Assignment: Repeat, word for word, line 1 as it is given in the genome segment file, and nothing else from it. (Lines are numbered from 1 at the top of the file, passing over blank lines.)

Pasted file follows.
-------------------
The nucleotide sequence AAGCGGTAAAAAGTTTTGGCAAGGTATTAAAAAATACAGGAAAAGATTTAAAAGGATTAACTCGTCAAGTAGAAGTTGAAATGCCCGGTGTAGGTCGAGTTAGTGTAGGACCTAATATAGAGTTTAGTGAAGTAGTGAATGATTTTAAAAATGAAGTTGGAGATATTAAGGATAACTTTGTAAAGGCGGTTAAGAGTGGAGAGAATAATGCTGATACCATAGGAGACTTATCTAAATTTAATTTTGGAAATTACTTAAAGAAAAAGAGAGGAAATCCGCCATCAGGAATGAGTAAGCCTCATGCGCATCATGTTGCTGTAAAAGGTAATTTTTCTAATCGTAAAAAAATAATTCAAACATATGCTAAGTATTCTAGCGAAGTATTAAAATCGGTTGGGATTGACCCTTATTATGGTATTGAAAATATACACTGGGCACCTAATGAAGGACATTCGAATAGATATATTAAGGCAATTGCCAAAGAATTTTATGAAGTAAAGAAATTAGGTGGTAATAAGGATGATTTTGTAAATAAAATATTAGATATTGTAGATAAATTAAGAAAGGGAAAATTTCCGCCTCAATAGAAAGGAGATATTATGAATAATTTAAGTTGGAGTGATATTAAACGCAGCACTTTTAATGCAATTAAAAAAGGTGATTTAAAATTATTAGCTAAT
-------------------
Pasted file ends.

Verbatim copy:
The nucleotide sequence AAGCGGTAAAAAGTTTTGGCAAGGTATTAAAAAATACAGGAAAAGATTTAAAAGGATTAACTCGTCAAGTAGAAGTTGAAATGCCCGGTGTAGGTCGAGTTAGTGTAGGACCTAATATAGAGTTTAGTGAAGTAGTGAATGATTTTAAAAATGAAGTTGGAGATATTAAGGATAACTTTGTAAAGGCGGTTAAGAGTGGAGAGAATAATGCTGATACCATAGGAGACTTATCTAAATTTAATTTTGGAAATTACTTAAAGAAAAAGAGAGGAAATCCGCCATCAGGAATGAGTAAGCCTCATGCGCATCATGTTGCTGTAAAAGGTAATTTTTCTAATCGTAAAAAAATAATTCAAACATATGCTAAGTATTCTAGCGAAGTATTAAAATCGGTTGGGATTGACCCTTATTATGGTATTGAAAATATACACTGGGCACCTAATGAAGGACATTCGAATAGATATATTAAGGCAATTGCCAAAGAATTTTATGAAGTAAAGAAATTAGGTGGTAATAAGGATGATTTTGTAAATAAAATATTAGATATTGTAGATAAATTAAGAAAGGGAAAATTTCCGCCTCAATAGAAAGGAGATATTATGAATAATTTAAGTTGGAGTGATATTAAACGCAGCACTTTTAATGCAATTAAAAAAGGTGATTTAAAATTATTAGCTAAT